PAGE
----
If you can’t see what you have in your pantry, does it even exist? We all have those hidden boxes of pasta on the very back of the shelf, or the cans of soup hiding behind a large bag of chips. A few tips can help you better organize your kitchen nook to help you see what you actually have to work with (and cut out the thought that there’s “nothing to eat” for dinner). That translates to more than a few dollars saved by skipping the take out.
Doing so will not only help save you money by using everything you have on hand, but will also help eliminate food waste, which has become a significant issue in America. According to Recycle Track Systems (RTS), the U.S. is the biggest contributor to global food waste, discarding 80 billion tons every year. And it’s not just dairy products and produce — dry goods have expiration dates, too, and add to this total.
In fact, some blogs and manufacturers often host “pantry challenges” based around eating up what you have before buying more shelf-stable goods. Popular blogger Jessica Fisher, behind Good Cheap Eats, said she’s done a pantry challenge every year since 2009 — and it’s helped her family save a ton of money while also helping them refine their shopping habits.
That’s an important asset as food prices continue to skyrocket due to 40-year-high rates of inflation. According to the latest Consumer Price Index information, “food at home” prices (grocery prices) are up 13% versus this time last year.
The beauty of pantry goods is that they can last a while, and the items you store there are generally cheaper than perishables. So, stocking up your pantry and knowing what you have to work with are great ways to save money on food.
Here’s how you can organize your pantry to use up everything you have in it — and be sustainable and economical in the process.
Unbox items and store in clear jars with labels
One of the easiest ways to get a full view of what you have on hand in your pantry is to take items like rice, pasta, cereal, flour, etc. out of their packaging and place them into a set of clear jars with labels that clarify what’s inside. The other reason this is a great tip is because you can see how much supply you have left. You can also place similar jarred items near each other to get instant ideas of how to use them together.
Organize shelves by food expiration dates
Just like you might do in your refrigerator, organizing foods in order of when they will expire is a smart idea for your pantry. A top-down method can be helpful — for example, place foods that are going bad first on the top shelf, the ones that have a little more time on the next shelf, and foods that you just purchased or that never go bad (looking at you, Twinkies) on the bottom. Getting into the habit of going to the top shelf first will help you use up foods rather than wasting them.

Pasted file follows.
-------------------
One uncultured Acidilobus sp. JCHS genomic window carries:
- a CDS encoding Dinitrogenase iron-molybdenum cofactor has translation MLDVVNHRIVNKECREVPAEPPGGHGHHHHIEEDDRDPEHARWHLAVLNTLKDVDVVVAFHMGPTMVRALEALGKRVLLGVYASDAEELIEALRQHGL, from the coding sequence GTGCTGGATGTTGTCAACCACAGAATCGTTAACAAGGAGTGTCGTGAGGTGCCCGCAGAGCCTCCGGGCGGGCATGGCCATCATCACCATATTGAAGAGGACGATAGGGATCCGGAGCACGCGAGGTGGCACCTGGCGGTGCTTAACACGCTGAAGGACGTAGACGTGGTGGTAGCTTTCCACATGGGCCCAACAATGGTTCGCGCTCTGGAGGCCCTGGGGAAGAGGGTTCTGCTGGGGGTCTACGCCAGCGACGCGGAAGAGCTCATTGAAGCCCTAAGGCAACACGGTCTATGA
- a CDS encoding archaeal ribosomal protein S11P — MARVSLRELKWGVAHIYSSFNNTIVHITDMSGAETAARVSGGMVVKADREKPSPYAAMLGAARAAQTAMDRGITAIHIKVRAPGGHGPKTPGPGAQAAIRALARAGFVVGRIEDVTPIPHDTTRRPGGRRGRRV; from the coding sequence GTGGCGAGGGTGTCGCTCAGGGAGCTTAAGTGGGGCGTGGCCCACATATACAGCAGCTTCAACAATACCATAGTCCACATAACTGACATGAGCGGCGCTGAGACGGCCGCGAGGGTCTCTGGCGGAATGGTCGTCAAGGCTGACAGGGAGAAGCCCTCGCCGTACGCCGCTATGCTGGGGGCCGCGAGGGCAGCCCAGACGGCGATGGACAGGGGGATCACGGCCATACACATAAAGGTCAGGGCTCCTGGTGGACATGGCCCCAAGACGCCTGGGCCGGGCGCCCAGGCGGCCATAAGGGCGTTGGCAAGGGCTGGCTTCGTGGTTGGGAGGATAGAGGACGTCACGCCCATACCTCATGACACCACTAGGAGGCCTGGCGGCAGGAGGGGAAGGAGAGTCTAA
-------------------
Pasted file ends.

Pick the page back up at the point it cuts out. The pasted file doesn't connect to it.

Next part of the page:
Only buy the foods your family will eat
Because shelf-stable products have a longer shelf life, it can be tempting to stock up on items when they are on sale. For example, if cans of tuna are 10 for $10, it would make sense to get a bunch and have them on hand. But if your kids hate tuna, there’s no point in doing so as you’ll likely just throw it away eventually. Stick to foods your family always and unanimously loves and stock up on those instead.
Keep an inventory list
Depending on the size, some pantries can be a never-ending abyss, which can make it overwhelming. But keeping an inventory list close by (such as, taped on the inside door) can help you see all at once what you have “in stock,” and it can help you see where there are gaps, too. Using a chalkboard or dry erase board makes it easier to make changes to the list.
Add in extra accessories for organization
There are plenty of helpful accessories that can keep everything in order, such as a Lazy Susan for spices, roller shelves to wheel out individual tiers and see what’s hiding in the back, shelf dividers to keep like items compartmentalized, etc. You can also mount some shelves on side doors of your pantry to expand your storage space.
Keep items you use most at shoulder height
Your go-to items should be easy to reach and grab — and that way, you can also see how much you have left in your supply. Think coffee, bread, olive oil, etc.
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